To be honest, I don’t even remember what happened in the months to follow, it’s all so cloudy. I remember writing a long apologetic email, but I don’t even remember if he read or replied to it. I remember a month or so after that writing up an apology letter again and printing it out and handing it to him one of the last couple days of high school. I don’t remember a word of what was in either one. Then I remember that when I went up to visit friends at his university he came and hung out with us, which means I guess we became friends again? And then I remember that I invited him to my wedding and he came.
But can I confess something else? On my wedding video there is footage of us dancing together and I remember that very clearly. I remember that I was still so uncomfortable with how much I hated myself and the four years of things I said and did that I dreaded dancing with him. I remember it lasted about 30 seconds and then I saw a friend’s 6 year old little boy and used him as my scapegoat to get out of this awkward moment for me. Then, even though we remained Facebook friends, we haven’t seen each other in person in over five years and until last month because of a random Facebook thread, had not even had a conversation. I intentionally ran away–no idea whether he did or not.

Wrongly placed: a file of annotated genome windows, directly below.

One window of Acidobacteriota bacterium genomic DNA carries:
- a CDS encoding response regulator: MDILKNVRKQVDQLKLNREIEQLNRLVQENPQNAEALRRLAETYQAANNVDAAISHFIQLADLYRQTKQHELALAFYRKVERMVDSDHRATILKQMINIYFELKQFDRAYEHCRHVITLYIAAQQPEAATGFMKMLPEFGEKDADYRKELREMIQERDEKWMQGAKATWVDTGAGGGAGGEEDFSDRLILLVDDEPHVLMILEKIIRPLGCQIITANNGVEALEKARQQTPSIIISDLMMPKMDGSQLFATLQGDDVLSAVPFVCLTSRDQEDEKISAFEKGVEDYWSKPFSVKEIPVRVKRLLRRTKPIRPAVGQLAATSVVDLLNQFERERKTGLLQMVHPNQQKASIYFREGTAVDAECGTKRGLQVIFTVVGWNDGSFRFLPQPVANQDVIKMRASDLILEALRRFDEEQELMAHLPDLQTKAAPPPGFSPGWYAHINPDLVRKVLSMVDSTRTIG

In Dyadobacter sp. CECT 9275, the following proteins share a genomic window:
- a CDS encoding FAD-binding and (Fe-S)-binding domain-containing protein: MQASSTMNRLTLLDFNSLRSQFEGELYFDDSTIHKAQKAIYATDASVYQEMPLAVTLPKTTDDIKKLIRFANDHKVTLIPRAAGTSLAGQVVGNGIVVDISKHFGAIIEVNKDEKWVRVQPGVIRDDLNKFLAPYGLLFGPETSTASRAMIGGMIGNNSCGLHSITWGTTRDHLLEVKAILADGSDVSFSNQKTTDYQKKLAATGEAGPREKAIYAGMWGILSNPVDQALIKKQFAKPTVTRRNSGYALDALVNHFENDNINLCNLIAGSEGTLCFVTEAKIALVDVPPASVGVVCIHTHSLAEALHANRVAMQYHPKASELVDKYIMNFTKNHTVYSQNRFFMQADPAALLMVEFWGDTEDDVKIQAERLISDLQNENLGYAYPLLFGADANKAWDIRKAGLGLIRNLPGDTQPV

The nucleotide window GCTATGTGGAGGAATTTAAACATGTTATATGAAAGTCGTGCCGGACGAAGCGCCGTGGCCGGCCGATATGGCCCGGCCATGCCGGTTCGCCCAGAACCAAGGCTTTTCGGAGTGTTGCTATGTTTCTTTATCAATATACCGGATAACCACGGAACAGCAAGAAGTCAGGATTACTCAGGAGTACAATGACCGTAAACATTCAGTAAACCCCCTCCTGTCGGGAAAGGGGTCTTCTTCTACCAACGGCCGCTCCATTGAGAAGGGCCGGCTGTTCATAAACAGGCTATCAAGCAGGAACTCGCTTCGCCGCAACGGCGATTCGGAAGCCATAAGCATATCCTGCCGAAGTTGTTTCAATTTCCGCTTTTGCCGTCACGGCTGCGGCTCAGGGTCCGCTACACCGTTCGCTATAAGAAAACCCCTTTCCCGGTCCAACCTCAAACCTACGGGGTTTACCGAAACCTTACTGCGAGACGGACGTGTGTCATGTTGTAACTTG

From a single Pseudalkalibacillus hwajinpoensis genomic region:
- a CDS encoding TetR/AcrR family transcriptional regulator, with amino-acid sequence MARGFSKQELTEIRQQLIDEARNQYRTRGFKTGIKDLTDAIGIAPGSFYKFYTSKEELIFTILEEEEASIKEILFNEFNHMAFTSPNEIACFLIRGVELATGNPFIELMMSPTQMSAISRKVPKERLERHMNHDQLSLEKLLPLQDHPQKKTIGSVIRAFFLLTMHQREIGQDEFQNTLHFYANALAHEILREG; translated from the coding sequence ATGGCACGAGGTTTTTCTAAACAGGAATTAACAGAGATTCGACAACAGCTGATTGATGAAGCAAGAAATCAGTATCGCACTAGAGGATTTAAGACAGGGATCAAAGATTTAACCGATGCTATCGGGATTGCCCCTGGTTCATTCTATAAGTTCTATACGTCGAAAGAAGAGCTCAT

As I matured and realized how small of a box my brain lived in, how big and beautiful the world was, and how amazing all people of all walks of life were, I hated so much about who I once was. I was a Bible-thumping teenager. My friends from high school tell me that yes I was the “Christian-girl” in high school but I was very nice and overall pretty well liked and needed to stop worrying about what I said or did. I guess the reason it’s so much worse in my mind is that they don’t know what went through my brain at all times. They don’t know that on the first day of freshman year I wore a Christian t-shirt about Jesus being a lifeguard here to rescue us from hell and that I took my first step off the bus seeing the school as my mission field and that I was going to “save” everyone. And that for four years I saw the world as “them” and “us.” Christians who “got it” and everyone else who was sinful and needed to be taught the right way of living.